Hosni MubarWrong

Little Egypt will drop on the floor… and stick.

March 26, 2007 — Lugano (apj.us) — Speaking of supporting Big D democracy — lets take a look at Egypt and see what is happening with its elections coming up.  On Monday, these highly democratic-minded Egyptians will vote on a referendum proposed by President Hosni Mubarak, who pushed a ballot issue to consolidate his power (what else?).

First, maybe 20% of Egyptians will turn out to vote.

And guess who rules the National Democratic Party — called, funny enough, the Politburo (can you say Soviet Union)?

Well it is none other than Gamal Mubarak, son of the President! Can you say George W. Bush?

Gamal, you guessed it, is his daddy’s surprise successor, and he thinks this shoddily planned “referendum” will fail.

Here’s the lay of the land on the Nile: despite the years-old promise of Mr. Mubarak to have open party elections, Egypt is in fact a single-party state. The “Old Hose,” as his poker buddies call him, will be 80 years old in fourteen months — so one might expect a “regime change” fairly soon.

Now don’t say I wrote “vote fraud,” but it is amazing that Mubarak & Sons hold 311 seats in a 454-seat parliament.

Like our Mr. Bush, the opposition to Mubarak had about as much power as FOX News Chief Roger Ailes for getting women. (At least without paying for them.)

So their outcries were never heard.

Ergo, Mubarak can get any legislation he chooses passed with just over a two-thirds majority.

Does that remind you of W back in his salad days or what?

Here are some of the outstanding provisions of the referendum:

  1. Mubarak will have all-encompassing power to monitor communications — supposedly only the terrorists — and then “refer” them to “special” military courts.
  2. Mubarak will now be able to order suspension of court supervision of elections. In fact, it will overturn an Egyptian Supreme Court ruling mandating that the judiciary has supervisory power over ballots.
  3. Now, get this — Mubarak will appoint a “Supreme Independent Council” to supervise the elections instead. Shades of George W. Bush?
  4. And finally, new laws will prohibit the formation of political parties “based on religion,” a move aimed specifically at the Egyptian Muslim Brotherhood, which gained nearly 90 seats in the Egyptian parliament in the last general election held in 2005.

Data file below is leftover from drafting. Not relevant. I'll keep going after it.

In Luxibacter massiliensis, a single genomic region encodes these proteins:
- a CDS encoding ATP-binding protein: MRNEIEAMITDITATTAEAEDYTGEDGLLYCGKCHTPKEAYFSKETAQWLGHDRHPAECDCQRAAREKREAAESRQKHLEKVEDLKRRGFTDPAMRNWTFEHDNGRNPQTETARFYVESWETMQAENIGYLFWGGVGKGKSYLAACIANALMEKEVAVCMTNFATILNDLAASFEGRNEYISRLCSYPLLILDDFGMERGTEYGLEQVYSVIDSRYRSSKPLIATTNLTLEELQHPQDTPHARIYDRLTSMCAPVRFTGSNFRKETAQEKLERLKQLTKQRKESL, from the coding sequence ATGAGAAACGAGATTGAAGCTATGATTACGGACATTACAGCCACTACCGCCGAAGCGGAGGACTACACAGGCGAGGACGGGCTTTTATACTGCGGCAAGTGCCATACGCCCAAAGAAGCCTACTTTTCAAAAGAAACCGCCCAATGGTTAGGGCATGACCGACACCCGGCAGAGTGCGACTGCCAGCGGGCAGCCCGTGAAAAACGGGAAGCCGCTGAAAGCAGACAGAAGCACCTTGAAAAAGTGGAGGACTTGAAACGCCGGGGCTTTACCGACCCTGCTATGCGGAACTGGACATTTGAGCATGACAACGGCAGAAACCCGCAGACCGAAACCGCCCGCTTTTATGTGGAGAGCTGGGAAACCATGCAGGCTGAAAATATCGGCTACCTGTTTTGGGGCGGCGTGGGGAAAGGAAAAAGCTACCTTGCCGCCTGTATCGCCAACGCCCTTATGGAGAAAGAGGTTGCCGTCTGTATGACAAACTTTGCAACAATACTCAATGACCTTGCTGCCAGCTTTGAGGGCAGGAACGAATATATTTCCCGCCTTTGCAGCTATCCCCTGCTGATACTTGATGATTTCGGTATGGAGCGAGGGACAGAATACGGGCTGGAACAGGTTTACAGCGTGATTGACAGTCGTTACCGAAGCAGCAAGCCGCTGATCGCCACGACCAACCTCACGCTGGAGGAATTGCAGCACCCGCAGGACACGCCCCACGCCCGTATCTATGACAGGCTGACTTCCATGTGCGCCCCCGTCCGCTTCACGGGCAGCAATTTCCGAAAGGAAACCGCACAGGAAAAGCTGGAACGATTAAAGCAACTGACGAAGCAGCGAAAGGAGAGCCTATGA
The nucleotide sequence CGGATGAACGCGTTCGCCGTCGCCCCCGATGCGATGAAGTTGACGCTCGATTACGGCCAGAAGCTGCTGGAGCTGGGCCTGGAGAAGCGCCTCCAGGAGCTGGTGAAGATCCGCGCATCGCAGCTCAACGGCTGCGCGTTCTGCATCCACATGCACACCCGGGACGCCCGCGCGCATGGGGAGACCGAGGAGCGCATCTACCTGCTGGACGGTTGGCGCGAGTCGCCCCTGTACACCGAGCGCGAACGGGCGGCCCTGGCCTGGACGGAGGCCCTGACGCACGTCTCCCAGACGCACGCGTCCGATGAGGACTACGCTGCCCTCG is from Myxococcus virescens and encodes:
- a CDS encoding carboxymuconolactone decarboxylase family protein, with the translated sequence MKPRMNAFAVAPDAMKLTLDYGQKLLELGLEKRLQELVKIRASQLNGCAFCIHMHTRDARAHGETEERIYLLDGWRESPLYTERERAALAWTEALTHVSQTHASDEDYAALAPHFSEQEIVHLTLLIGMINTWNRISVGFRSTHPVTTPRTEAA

The problem for Mubarak and his party is that the “people” support the Muslim Brotherhood, not him. He is particularly hated by working people — auto workers, railway workers, farmers, garbage collectors, and gardeners.

The “Brotherhood” turns out to be the best organized political force in that nation — and this is demonstrated by the big share of parliamentary seats they hold despite Mubarak’s ballot stuffing expeditions.

In a short time Egypt will begin to fall apart internally. The sectarian Islamic Egyptians will continue to gain underground and apparent strength, which will lead inevitably to social revolution — and worse. The power of Mr. Mubarak’s National Democratic Party will last only as long as he is alive.

Why, you ask, am I writing about this?

The lesson of course is that constant Egypt — the (seemingly) most moderate Arab state — is teetering on the brink of at least political revolution steeped in religious fervor, anti-Israeli sentiment, love for sectarian dictatorship ,and perhaps an armed confrontation similar to what we are seeing in Iraq today.

The sickest thing, when it comes to American foreign policy, is that we support and rely on Egypt and pretend to our own people that that nation is a true democracy.

We never hear President Bush talk about vote-fixing in Cairo, or the stranglehold that Mr. Mubarak seems to enjoy.

We will never see Condi Rice suggest we place Egypt in the Axis of Evil, will we?

How very sad.

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